Key Achievements

Rights and Humanity’s unique work since 1986, has proven that human rights law and the values we share across faiths and cultures provide an effective framework for achieving economic and social justice.


  Our many achievements include:

Pioneering the human rights approach to development

which recognises that all individuals have their own unique potential, only needing the freedom and opportunity to enjoy universally endorsed human rights. This tackles the discrimination and exclusion that are root causes of impoverishment.

We have relentlessly encouraged this shift in policy so it is now central to poverty-elimination efforts by the UN, governments and NGOs worldwide. For example:

  • In 1997, the UK Government’s Department for International Development commissioned our book entitled “A Human Rights Approach to Development” as a basis for the Government’s international policy, and hired us to train its staff.
  • We advised the South African Government on integrating human rights into the Constitution. Our address to the Constitutional Assembly in 1996, was instrumental in ensuring inclusion of the rights to water, food, healthcare, housing and education.


Identifying the practical measures to be taken by governments and other sectors of society to secure realisation of human rights

We have developed a new approach to human rights work by promoting the practical implementation of human rights obligations, which complements the work of other organisations that monitor violations. We have successfully demonstrated the integration of human rights principles into public policy and practice.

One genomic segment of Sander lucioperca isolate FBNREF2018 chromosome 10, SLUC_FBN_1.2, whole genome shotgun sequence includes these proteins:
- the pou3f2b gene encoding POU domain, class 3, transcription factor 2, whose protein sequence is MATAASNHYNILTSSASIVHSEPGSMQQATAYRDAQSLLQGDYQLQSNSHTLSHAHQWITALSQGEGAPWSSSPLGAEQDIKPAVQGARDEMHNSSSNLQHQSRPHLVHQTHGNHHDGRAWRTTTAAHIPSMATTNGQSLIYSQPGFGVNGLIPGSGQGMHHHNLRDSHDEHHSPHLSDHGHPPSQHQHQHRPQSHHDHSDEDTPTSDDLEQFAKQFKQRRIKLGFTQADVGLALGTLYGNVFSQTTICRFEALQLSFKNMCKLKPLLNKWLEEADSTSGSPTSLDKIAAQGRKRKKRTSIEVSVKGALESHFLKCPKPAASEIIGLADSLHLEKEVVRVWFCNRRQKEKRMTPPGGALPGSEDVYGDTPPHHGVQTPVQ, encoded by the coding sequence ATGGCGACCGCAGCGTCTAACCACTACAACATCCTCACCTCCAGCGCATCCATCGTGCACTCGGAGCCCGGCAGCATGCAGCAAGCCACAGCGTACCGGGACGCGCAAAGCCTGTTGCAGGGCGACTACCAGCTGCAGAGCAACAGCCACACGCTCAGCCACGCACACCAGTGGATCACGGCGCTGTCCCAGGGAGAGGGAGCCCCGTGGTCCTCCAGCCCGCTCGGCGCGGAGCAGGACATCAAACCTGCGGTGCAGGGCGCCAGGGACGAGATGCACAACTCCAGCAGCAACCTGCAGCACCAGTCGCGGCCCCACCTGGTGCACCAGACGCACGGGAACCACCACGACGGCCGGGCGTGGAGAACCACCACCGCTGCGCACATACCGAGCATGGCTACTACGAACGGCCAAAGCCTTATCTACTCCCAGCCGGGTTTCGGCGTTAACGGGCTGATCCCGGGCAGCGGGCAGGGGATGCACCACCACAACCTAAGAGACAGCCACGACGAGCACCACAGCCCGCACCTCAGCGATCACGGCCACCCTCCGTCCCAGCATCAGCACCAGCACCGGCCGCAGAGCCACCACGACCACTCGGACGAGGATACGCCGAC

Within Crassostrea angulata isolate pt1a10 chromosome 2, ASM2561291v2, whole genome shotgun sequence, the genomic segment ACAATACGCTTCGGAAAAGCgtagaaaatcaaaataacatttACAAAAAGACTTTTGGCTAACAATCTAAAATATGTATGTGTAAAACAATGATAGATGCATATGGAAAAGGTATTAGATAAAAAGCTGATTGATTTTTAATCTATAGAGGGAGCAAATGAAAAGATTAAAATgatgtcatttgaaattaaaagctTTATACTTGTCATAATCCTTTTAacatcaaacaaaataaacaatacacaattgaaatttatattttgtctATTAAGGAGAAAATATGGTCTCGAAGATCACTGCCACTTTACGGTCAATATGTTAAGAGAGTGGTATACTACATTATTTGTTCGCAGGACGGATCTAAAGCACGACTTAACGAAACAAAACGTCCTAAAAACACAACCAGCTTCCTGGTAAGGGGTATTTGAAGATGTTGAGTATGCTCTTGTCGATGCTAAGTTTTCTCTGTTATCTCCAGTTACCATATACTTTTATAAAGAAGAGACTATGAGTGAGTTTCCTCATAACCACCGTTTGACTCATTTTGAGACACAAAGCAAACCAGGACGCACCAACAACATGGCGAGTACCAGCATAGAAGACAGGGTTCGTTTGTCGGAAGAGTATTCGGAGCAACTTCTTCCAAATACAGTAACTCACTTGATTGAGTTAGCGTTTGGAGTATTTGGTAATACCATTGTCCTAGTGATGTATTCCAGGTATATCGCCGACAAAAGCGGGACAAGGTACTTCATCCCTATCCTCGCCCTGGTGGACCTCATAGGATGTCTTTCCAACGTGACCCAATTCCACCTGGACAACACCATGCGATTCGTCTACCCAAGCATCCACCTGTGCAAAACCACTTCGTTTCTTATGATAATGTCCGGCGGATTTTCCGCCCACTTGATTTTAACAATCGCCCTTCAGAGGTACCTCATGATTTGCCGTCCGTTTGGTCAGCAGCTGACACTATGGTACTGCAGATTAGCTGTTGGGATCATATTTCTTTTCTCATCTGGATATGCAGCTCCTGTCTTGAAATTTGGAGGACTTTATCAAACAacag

• We developed an international consensus contained in the Rights and Humanity Declaration and Charter on HIV/AIDS, published by the UN in 1992. This was the first text to explain how to respect human rights and dignity in the response to the pandemic and set the basis for global policy and action affecting many thousands of people.
  • We advised the Jordanian Government on developing a National Action Plan for Human Rights and facilitated Community Action Plans through empowerment workshops across the country.

Building consensus between governments on controversial and sensitive Issues

For example:

  • We resolved deadlock between Islamic and Western states at the Beijing World Conference on Women, 1995, forging a joint commitment by 189 countries to provide adolescent girls with health information and services.
  • We forged consensus between Israeli and Arab delegates on issues relating to the Holocaust and the suffering of the Palestinian people at an emergency meeting hosted by us in preparation for The World Conference Against Racism, Durban, 2001.


Widening education in human rights and responsibilities beyond the legal field to include many different professions

For example:

  • Between 1992-95, we helped establish the Jagiellonian University Centre for Human Rights, Krakow, Poland, providing training for academics in various disciplines and summer schools for university lecturers from across East, Central and West Europe.
  • In 1992, we established and taught the first known university course on economic, social and cultural rights at Essex University, UK.
  • We have trained the staff of the UN, e.g. UNDP, WHO, UNAIDS, UNCTAD, governments and civil society organisations including BBC World Service, McKinseys Consulting and WaterAid.



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